Everything sounds worse taken out of context, but a new video released by New York art activist group W.A.G.E. (Working Artists and the Greater Economy) starts with a pretty damning quote from Carolyn Christov-Bakargiev, the curator of art mega-exhibition Documenta (also known annoyingly as dOCUMENTA).
“If you were an artist, you didn’t get any money, no, because you were already invited to the exhibition and you got to produce your work, so we didn’t pay the artists,” she says, at a panel discussion in New York. And then she laughs — maybe nervously, but still. Ouch.
The video is an “infomerical-dramedy” produced by W.A.G.E. to highlight the subject they’re continually highlighting: the fact that many artists don’t get paid by nonprofits where they show their work. It picks up on the sentiment behind Christov-Bakargiev’s statement and creates a what-if scenario, speculating on how the curator herself would have reacted if she had been approached by Bernd Leifeld, the CEO of Documenta, and asked to curate the show just for the power and fame of it, without get paid. “There is no financial compensation because you have already been invited to the exhibition,” the fictional Leifeld says at the end of his speech. “Are you interested?”
The video suffers from a screenplay premise that doesn’t totally work and an extremely creepy, slowed-down voiceover for the fictional Leifeld. It also ends with this line from W.A.G.E. — “We demand payment for making the world more interesting” — which I’m not sure is really the strongest argument they could make here. (“[A]rtists are workers,” from a 2008 NEA report, seems a better bet.)
But it does call attention once again to W.A.G.E.’s survey from 2010, the results of which were released last year and show that more than half of artists who exhibited at nonprofits in New York between 2005 and 2010 didn’t get paid to do so. It also seems to reinforce the data from the survey suggesting that larger organizations are actually less likely to pay artists, which is really troubling, because if they’re not, then who the hell is? (One of our writers found the same story at another Important Survey Exhibition, the Whitney Biennial.)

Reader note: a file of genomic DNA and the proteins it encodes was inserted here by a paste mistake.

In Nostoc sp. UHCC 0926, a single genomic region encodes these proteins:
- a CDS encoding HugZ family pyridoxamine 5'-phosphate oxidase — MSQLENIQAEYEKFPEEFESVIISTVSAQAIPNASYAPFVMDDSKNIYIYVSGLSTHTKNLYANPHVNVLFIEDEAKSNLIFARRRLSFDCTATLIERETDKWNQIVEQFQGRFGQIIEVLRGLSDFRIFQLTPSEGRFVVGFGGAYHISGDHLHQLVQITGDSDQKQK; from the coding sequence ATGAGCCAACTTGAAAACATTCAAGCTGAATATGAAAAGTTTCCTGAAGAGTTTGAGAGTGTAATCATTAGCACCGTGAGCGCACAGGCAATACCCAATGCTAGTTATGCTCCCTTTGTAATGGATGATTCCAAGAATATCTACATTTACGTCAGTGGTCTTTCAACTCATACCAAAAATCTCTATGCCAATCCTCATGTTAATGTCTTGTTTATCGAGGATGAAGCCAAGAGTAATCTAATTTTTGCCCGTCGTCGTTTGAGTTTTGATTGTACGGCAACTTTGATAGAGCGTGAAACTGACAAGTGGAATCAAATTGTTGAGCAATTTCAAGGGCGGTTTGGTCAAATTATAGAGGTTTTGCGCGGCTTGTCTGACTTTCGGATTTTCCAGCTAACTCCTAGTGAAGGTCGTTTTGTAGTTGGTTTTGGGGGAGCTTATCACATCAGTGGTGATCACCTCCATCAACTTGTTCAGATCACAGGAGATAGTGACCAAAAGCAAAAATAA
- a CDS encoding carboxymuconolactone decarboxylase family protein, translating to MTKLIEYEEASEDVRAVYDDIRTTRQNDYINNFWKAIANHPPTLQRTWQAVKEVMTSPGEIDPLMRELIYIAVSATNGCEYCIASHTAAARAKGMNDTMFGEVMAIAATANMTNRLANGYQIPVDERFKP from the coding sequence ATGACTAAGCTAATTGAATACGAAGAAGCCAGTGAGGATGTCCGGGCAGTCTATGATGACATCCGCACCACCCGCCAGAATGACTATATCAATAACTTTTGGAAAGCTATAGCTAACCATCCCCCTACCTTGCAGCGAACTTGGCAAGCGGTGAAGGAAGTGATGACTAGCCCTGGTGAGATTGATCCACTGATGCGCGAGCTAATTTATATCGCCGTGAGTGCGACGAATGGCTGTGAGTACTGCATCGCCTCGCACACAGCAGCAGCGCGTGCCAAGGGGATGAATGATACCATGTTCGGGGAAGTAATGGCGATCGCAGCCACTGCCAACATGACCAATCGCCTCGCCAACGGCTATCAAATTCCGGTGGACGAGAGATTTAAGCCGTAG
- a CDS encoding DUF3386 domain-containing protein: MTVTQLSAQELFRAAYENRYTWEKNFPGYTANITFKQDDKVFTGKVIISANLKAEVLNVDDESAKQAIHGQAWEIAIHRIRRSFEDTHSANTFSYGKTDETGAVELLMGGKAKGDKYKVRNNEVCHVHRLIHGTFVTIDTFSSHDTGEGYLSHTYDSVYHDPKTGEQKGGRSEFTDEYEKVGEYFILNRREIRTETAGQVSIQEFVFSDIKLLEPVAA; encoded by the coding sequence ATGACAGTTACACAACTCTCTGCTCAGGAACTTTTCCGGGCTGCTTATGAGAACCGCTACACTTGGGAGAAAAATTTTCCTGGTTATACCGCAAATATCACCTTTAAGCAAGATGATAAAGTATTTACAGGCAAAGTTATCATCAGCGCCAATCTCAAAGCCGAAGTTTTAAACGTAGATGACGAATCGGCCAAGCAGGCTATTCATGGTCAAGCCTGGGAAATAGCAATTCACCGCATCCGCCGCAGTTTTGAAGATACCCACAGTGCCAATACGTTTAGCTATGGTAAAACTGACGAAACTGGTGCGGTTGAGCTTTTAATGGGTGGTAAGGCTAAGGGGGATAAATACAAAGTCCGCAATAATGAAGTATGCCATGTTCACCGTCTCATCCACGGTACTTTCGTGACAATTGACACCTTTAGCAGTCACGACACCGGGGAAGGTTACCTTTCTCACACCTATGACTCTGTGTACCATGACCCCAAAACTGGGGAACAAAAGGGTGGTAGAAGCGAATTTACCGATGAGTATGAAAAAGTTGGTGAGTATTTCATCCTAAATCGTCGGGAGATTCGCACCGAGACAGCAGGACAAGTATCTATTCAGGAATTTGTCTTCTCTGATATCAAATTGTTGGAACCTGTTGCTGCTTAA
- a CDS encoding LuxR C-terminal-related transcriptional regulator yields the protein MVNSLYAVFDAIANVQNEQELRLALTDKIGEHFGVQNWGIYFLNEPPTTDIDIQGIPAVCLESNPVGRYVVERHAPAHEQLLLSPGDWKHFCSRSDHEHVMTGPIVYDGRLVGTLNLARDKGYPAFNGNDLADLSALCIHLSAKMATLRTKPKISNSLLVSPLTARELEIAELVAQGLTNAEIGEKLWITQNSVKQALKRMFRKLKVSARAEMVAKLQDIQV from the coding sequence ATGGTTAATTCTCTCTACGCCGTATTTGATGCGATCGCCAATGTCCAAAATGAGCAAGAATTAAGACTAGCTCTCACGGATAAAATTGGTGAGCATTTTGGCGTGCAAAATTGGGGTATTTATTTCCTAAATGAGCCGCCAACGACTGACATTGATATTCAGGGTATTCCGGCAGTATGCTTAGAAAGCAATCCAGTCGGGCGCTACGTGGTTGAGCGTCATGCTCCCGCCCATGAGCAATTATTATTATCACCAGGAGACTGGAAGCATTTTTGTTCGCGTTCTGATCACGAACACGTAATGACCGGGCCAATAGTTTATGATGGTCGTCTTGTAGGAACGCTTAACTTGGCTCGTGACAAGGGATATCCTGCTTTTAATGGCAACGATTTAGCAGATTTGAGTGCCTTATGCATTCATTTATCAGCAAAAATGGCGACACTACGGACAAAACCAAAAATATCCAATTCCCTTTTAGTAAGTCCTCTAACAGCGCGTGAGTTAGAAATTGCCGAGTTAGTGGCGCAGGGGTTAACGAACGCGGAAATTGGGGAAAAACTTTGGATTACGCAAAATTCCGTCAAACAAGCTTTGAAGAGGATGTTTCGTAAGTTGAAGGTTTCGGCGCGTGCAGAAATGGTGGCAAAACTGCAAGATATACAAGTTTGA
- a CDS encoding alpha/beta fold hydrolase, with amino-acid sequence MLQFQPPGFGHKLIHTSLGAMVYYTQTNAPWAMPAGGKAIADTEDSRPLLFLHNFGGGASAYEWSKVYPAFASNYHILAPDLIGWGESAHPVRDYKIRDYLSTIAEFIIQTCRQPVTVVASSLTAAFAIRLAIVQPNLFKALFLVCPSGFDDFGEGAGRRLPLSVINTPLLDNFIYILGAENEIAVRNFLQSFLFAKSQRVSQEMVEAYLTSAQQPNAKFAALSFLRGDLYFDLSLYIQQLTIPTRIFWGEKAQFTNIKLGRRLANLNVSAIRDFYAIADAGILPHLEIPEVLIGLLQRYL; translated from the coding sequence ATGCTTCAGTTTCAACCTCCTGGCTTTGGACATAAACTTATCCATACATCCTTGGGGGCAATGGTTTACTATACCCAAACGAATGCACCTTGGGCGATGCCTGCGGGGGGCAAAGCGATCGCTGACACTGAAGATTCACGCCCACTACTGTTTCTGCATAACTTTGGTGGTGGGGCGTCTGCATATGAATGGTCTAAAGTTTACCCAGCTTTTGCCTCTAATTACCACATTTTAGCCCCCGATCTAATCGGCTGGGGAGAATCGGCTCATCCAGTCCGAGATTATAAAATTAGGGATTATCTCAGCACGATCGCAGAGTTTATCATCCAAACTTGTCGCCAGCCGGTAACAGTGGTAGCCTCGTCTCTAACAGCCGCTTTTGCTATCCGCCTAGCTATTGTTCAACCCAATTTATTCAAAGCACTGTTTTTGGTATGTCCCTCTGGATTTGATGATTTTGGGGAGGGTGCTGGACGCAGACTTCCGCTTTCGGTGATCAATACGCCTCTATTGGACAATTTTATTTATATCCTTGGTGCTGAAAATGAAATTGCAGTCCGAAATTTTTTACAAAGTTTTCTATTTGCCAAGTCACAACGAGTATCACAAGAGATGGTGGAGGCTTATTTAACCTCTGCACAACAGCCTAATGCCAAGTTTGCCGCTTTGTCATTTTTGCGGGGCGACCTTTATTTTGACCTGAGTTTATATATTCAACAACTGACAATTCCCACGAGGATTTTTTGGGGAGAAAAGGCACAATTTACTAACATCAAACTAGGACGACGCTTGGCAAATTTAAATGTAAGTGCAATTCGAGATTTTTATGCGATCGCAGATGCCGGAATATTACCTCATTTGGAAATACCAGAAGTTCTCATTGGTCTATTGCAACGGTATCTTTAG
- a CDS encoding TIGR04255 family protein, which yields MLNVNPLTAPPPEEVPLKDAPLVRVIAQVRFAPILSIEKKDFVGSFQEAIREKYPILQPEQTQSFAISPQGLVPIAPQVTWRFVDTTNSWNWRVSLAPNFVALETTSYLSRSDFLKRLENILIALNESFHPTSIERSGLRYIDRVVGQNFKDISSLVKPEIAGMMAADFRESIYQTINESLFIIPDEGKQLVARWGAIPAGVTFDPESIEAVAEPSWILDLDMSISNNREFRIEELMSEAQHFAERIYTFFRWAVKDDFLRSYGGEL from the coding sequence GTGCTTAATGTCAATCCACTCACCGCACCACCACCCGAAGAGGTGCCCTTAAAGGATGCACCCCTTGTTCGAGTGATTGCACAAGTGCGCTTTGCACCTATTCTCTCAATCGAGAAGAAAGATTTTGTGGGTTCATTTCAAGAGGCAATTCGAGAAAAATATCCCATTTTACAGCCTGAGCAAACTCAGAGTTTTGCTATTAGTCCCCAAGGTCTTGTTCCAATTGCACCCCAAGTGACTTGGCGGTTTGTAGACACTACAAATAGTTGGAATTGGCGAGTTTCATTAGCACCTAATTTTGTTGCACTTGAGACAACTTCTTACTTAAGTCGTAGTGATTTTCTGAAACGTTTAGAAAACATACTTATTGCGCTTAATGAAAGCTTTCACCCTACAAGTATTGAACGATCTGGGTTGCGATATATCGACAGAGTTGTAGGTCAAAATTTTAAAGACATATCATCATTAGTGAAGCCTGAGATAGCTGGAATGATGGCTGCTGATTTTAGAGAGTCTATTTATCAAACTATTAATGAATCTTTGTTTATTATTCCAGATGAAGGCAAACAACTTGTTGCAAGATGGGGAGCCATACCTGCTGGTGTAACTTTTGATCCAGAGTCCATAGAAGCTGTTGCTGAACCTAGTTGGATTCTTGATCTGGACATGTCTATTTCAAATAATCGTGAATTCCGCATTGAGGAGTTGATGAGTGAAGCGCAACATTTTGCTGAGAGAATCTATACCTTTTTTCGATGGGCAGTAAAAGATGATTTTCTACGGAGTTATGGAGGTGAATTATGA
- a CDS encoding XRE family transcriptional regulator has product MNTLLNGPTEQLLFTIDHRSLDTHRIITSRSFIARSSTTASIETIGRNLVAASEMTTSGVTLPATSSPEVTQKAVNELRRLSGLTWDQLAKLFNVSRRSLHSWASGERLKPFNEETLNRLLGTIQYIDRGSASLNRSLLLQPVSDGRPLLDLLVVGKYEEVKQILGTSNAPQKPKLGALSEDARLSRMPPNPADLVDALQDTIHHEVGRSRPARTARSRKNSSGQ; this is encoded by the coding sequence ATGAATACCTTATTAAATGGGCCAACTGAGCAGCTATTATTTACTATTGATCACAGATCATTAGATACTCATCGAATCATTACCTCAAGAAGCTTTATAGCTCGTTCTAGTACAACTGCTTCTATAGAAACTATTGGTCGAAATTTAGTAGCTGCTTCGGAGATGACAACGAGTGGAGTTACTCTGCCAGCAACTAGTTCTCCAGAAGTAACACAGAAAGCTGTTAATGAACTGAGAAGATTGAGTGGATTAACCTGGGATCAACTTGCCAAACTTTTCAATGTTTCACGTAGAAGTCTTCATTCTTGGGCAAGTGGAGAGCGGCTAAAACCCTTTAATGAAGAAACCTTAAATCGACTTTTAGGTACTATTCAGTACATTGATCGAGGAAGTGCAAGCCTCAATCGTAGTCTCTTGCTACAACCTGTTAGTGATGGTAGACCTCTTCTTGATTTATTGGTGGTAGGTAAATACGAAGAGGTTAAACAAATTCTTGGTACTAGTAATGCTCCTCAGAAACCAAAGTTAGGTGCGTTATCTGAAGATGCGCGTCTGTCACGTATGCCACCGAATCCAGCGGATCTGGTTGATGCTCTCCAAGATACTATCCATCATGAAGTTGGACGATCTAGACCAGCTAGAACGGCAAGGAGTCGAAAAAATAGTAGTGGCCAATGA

What’s most disturbing for me, though, is the attitude that comes across in Christov-Bakargiev’s statement — the idea that just being invited to make work for Documenta is enough compensation in itself. Some might say that’s not surprising coming from a woman recently billed as the most powerful person in the art world, but is it too much to expect curators, of all people, to do (or at least think) better? That’s like a publisher saying to a novelist, “but we’re giving you the opportunity to even write the book!” — er, which I guess is more and more likely to happen these days. Still, it’s both obnoxious and unsettling. The art world — like any bubble or sector that has a lot of money, I suppose — can’t (or won’t) shake the fantasy of trickle-down economics, leaving the people in power free to continue screwing over the ones who are the reason the art world even exists. We’re lucky they’re such a stubborn, inspired bunch.
The Tweet comparing an ominous screen capture from the Tucker Carlson Show to one of Holzer’s Truisms is being sold as an NFT to benefit crucial organizations in the wake of the Supreme Court decision.
Rapper Maykel “Osorbo” Pérez was sentenced to nine years.
Shows at the Hudson Valley’s Hessel Museum of Art feature artists Dara Birnbaum and Martine Syms, as well as new scholarship on Black melancholia as an artistic and critical practice.
On the day of the Supreme Court’s decision to undo 50 years of constitutional rights to abortion, artist Elana Mann’s “protest rattles” feel especially poignant and urgent.
This week, Title IX celebrates 50 years, the trouble with pronouns, a writer’s hilarious response to plagiarism allegations, and much more.
PLEASE SEND TO REAL LIFE: Ray Johnson Photographs reveals the “career in photography” that occupied the artist in the last three years of his life.
Since antiquity, women’s eyebrows have been sites of intense scrutiny, constantly shifting between trend cycles.
A landmark show of 30 artists at Jeffrey Deitch gallery in New York keeps the category of Asian figuration open-ended.
Contemporary Black-Indigenous women artists Rodslen Brown, Joelle Joyner, Moira Pernambuco, Paige Pettibon, Monica Rickert-Bolter, and Storme Webber are featured in this digital exhibition.
Hall makes no attempt to entice the viewer to begin looking and to look again, letting her methodical craft compel viewers to reflect upon their experience.
In Benglis’s latest works, the forces of gravity that defined her seminal poured latex and polyurethane pieces are traded for luminous bronzes.
A new project by Columbia’s Queer Students of Architecture, Planning, and Preservation explores queer histories that have been suppressed by gentrification and urban development.